Review: Is LG V20 the next big thing in smartphones?

LG V20

What goes into choosing a new smartphone?

First, we choose an operating system - mainly iOS (Apple) or Android (Google).

If you choose iOS, your choice is pretty easy. Apple has three models of iPhones.

If you're choosing Android, you have a lot more choices.

The biggest chunk of the market is owned by Samsung with its two flagship phones, the Galaxy S7 and S7 Edge.

LG has a much smaller piece of the handset market, but its new flagship phone, the LG V20, has some features that differentiate it from Samsung's offerings.

I find most of my friends who use Android choose their handsets not based on brand but on one or two specific features.

The V20 has some features that most other phones lack.

The V20's 5.7-inch screen is the same size as Samsung's recalled Note 7 and bigger than the 5.5-inch screen of the S7 Edge.

The V20 has a screen resolution of 2560 by 1440 pixels for a density of 513 pixels per inch, which is among the best in its class.

There is also a second screen above the main screen. The second screen, a small strip at the top of the front bezel, is always on and can display a variety of useful information.

It's the first non-Google phone to run Android 7 (Nougat).

The V20 runs a Snapdragon 820 processor with 4 gigabytes of RAM and 64 gigabytes of onboard storage, along with a microSD card slot for adding more storage.

The 3200 milliamp-hour battery is removable, which is rare for a flagship phone. If you want to carry extra batteries, this is the phone for you.

The V20 has QuickCharge 3.0, which can charge the phone from empty to full in just over an hour. The charging port is USB-C.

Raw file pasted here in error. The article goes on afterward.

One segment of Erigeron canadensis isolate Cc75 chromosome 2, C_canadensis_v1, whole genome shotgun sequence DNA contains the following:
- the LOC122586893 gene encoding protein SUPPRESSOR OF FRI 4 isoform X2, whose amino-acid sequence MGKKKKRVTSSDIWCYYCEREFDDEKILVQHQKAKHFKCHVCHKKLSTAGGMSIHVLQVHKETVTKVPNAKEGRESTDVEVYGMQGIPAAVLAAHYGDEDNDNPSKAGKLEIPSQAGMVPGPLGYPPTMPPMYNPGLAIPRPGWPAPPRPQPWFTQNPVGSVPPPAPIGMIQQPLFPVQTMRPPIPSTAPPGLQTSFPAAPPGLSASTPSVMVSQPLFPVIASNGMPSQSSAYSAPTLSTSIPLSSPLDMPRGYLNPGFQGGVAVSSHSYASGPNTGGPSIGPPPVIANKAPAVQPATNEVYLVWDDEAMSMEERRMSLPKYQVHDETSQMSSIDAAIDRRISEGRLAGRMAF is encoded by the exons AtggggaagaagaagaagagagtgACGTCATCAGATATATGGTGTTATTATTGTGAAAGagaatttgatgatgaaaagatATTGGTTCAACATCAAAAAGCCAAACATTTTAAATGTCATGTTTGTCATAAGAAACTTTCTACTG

It feels smaller than its large size, which makes it surprisingly pocketable.

Physically, it's 6.28 by 3.07 by 0.3 inches, and it weighs 6.14 ounces.

The screen is covered with Corning Gorilla Glass 4.


The V20 has a dual-lens system on the main camera. You can switch between wide-angle or standard lenses. The main camera (standard lens) has a 16-megapixel sensor and an f/1.8 aperture. The wide-angle camera has an 8-megapixel sensor with an aperture of f/2.4.

The front-facing 5MP camera also has a wide-angle lens, which makes it easy to shoot selfies with even large groups of people.

It can shoot video with a feature called Steady Record 2.0 that uses gyroscope-based image stabilization and software to smooth the video.


The V20 is a superstar when it comes to audio.

First, it still has a headphone jack. It also has a hi-fi audio mode that uses four digital-to-analog converters to enhance the sound.

There are three microphones that can record stereo audio in 24-bit FLAC (lossless), which is a feature I can't recall on any other smartphone.


The LG V20 is a slick-looking phone with a metal and glass design and very little on the front besides the screen. The top and bottom bezels are about a quarter-inch deep. The Android controls are not actual buttons but appear on the screen when you need them.

The glass of the front screen isn't beveled on the edges, and it felt a bit sharp to the touch. It was the only part of the V20 that didn't feel top-notch.

The power button has a fingerprint sensor, and it's on the back under the cameras in a spot where your index finger falls when you hold the phone.

The V20 is fast, big and has a really good screen.

The secondary screen can be customized to launch your favorite apps.

The V20 is available in titan gray or silver.


The V20 is available from all the major wireless carriers. The phone I reviewed was from AT&T and has a cash price of $829.99, or 30 monthly payments of $27.67.

Check your carrier for pricing.


As I said, people usually pick Android phones based on a feature or two.

Perhaps you want a really big screen or a removable battery or a dual-lens camera.

Whatever the reason, the LG V20 has a lot to like. I see this as a nice substitute for the Note 7, but it does lack a stylus and isn't water-resistant.

Such is life with a removable battery.

The V20 has the specs to keep up with most flagship phones and a few unique features that will keep it on plenty of short lists.


Pros: Great screen(s), removable battery, dual-lens camera

Cons: Expensive, screen edges feel sharp, not water-resistant

Bottom line: There's a lot to like, especially if you want a big screen.

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